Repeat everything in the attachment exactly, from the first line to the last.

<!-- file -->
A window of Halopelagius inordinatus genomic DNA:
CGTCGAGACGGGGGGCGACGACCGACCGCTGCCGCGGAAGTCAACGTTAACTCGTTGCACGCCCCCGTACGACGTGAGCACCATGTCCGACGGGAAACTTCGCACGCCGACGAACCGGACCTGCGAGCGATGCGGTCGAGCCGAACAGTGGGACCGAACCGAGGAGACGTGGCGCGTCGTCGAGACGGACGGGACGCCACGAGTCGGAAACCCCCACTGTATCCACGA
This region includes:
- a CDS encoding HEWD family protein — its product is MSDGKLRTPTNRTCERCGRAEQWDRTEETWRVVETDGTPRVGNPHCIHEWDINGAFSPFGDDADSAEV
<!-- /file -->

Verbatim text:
A window of Halopelagius inordinatus genomic DNA:
CGTCGAGACGGGGGGCGACGACCGACCGCTGCCGCGGAAGTCAACGTTAACTCGTTGCACGCCCCCGTACGACGTGAGCACCATGTCCGACGGGAAACTTCGCACGCCGACGAACCGGACCTGCGAGCGATGCGGTCGAGCCGAACAGTGGGACCGAACCGAGGAGACGTGGCGCGTCGTCGAGACGGACGGGACGCCACGAGTCGGAAACCCCCACTGTATCCACGA
This region includes:
- a CDS encoding HEWD family protein — its product is MSDGKLRTPTNRTCERCGRAEQWDRTEETWRVVETDGTPRVGNPHCIHEWDINGAFSPFGDDADSAEV